As of 2003, the city has an estimated population of 2,624,129 and the density of 11,857.79 persons per square kilometre. The total area is 221.30 km².

The people of Osaka speak a dialect of standard Japanese called Osaka-ben, characterised, most prominently amongst other particularities, by the use of the suffix hen instead of nai in the negative of verbs.

Osaka people are considered by other Japanese to be rowdy and boisterous with a robust and coarse sense of humour, befitting people engaged in the commercial life of the region. Compare to American stereotypes of New Yorkers.

About 118,000 foreign residents are registered in the city. Its 96,000 Korean residents are mainly concentrated around Ikuno Ward, where a famous Korean town, Tsuruhashi, is included.


Historically, Osaka was the center of Japanese commerce, especially in the middle and premodern ages. Today, many major companies have moved their main offices to Tokyo, especially from the end of 1990s, but several major companies are still based in Osaka. Below are some of the companies based in Osaka.

Major Companies based in the Osaka city limits

In addition, Matsushita (Panasonic) is based in nearby Kadoma, Daihatsu Motor is based in nearby Ikeda and Nintendo is based in nearby Kyoto.


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Osaka Station South Gate

As Osaka has always been the centre of commerce, people from Osaka have a reputation of being very good businessmen. On top of this they are popularly considered to be some of the most outgoing Japanese people. Their dialect, "Osaka-ben", has become the standard for stand-up comedians and actors often train in the dialect so they can be seen as even funnier on the stage.

Food from Osaka is said to be Japan's best. Osaka regional cuisine includes okonomiyaki (a type of pancake), takoyaki (octopus dumplings), udon (a noodle dish), as well as regional sushi and other traditional Japanese foods. Though natto, a dish of sticky, fermented beans, is enjoyed in other parts of Japan, it is not widely eaten in Osaka, which illustrates key differences in the regional palate. It is said that to succeed in the Osaka food service business, the food must taste above-average, have larger servings than normal, be inexpensive and fast.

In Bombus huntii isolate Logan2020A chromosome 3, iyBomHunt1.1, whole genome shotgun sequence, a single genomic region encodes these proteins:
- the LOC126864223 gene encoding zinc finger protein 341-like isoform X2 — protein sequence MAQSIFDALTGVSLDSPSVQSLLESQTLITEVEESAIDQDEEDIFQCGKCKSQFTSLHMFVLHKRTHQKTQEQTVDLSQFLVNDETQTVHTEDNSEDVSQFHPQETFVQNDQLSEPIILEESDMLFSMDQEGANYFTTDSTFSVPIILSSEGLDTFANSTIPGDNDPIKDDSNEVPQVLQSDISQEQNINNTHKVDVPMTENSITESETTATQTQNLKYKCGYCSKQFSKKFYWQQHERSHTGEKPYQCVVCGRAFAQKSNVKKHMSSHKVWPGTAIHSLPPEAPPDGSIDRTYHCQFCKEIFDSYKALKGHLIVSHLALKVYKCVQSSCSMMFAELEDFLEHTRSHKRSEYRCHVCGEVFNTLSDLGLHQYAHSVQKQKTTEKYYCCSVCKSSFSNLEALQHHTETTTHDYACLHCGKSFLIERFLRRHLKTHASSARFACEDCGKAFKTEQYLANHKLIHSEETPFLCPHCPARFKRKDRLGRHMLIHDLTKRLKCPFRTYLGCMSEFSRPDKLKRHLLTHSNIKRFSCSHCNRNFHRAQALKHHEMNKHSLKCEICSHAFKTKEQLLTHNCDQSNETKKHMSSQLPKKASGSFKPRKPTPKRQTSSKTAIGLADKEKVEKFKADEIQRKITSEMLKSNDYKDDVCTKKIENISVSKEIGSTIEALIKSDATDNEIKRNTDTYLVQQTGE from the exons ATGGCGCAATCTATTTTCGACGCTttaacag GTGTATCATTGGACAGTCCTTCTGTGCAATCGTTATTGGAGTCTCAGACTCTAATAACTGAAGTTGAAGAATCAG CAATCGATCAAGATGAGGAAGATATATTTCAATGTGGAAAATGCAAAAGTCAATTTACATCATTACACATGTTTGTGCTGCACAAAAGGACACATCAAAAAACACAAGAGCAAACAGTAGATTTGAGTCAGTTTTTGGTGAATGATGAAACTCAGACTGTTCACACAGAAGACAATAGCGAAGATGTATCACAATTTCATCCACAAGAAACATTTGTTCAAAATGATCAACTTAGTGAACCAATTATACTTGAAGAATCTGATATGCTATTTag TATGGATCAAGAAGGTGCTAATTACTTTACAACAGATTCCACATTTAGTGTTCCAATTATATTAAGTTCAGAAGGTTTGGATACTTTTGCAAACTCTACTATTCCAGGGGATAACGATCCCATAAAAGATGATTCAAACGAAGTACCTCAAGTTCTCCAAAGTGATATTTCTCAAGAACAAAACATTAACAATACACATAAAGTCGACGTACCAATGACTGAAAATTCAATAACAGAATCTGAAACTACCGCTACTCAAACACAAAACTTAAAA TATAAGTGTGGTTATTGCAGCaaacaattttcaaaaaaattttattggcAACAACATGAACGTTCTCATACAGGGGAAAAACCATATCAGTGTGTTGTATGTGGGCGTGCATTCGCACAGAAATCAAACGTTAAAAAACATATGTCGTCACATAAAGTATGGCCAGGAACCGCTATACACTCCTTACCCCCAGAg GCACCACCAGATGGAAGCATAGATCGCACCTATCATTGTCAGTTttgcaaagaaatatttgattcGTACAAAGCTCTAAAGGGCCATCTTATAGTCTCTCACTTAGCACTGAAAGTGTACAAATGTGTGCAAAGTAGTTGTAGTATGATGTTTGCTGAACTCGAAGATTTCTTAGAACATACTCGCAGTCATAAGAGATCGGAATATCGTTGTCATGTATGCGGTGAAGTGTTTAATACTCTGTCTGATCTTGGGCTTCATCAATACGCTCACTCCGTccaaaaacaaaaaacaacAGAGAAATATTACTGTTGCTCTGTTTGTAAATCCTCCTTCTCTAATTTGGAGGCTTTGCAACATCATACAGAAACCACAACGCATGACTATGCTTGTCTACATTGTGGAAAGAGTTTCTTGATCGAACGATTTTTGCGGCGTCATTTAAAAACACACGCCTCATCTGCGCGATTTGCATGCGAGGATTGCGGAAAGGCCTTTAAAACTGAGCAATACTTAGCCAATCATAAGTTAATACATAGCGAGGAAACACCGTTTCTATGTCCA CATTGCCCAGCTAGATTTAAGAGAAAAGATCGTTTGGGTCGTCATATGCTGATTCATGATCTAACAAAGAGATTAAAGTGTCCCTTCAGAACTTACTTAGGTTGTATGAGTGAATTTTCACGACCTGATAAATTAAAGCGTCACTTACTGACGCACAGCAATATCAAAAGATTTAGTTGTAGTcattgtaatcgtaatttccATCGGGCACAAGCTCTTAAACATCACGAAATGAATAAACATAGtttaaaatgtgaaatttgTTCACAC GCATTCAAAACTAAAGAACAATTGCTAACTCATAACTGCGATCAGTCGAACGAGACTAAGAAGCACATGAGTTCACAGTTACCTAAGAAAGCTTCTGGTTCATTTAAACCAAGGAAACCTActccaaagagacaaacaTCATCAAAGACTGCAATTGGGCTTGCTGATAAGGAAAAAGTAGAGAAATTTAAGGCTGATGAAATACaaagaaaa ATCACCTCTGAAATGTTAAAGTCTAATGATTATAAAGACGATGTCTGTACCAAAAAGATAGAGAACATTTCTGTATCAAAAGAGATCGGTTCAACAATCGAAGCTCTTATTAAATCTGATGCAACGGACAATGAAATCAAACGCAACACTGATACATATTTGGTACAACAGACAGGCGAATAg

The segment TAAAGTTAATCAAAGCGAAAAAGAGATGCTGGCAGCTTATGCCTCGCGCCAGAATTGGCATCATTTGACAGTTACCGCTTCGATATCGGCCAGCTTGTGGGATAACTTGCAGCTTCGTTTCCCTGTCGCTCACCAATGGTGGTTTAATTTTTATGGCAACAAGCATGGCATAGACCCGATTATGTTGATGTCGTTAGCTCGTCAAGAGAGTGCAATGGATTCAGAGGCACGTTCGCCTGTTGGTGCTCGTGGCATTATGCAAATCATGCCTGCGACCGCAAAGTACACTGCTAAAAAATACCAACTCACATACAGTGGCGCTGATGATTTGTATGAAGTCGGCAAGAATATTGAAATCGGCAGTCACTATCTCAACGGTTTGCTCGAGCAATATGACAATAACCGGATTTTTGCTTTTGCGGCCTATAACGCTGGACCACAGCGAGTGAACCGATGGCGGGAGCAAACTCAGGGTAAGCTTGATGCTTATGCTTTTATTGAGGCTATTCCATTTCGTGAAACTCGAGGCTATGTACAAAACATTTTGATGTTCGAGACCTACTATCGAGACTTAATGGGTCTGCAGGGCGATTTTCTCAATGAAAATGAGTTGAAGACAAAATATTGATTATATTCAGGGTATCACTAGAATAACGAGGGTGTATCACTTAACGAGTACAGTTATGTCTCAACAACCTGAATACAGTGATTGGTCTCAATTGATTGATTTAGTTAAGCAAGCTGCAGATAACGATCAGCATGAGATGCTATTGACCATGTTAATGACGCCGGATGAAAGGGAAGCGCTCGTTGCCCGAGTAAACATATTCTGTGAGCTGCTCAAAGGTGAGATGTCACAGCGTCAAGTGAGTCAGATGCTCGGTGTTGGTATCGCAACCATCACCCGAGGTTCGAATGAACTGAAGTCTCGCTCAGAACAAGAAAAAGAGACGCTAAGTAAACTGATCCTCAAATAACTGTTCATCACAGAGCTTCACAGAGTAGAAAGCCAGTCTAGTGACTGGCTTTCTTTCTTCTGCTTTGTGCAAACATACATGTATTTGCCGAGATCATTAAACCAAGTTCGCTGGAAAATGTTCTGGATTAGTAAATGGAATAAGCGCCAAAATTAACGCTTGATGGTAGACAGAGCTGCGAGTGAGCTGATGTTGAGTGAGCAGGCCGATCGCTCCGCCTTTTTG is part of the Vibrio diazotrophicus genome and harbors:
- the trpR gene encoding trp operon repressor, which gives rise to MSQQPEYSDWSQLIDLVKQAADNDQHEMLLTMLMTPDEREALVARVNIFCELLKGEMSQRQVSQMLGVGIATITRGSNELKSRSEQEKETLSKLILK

Being a big, business-based city, Osakans are thought of as always being in a rush. People consider a waiting period of more than 5 minutes too long in most cases. They apparently also walk the fastest in Japan - at an average speed of 1.6 metres per second (surpassing even Tokyoites who also walk fast at 1.56 metres per second). They are known for jumping lanes and running yellow lights when driving.

One difference between the Osaka region and the rest of Japan is that it is customary in Osaka to stand on the right side of the escalator and allow people to pass on the left. In Tokyo and other parts of Japan, the opposite custom holds sway. While the difference is arbitrary, it is also emblematic of the iconoclastic reputation that Osaka has within Japan.

Although it is thought that Tokyo is the fashion centre of Japan, fashion experts say Osaka is where the big trends actually start. Because people from Osaka are more likely to live with their family, they are likely to spend their higher disposable income on clothes.

External links

The FM frequency 87.0 is not used by commercial radio stations in the Kansai region and can be used for FM transmitting audio equipment throughout Osaka city without interference.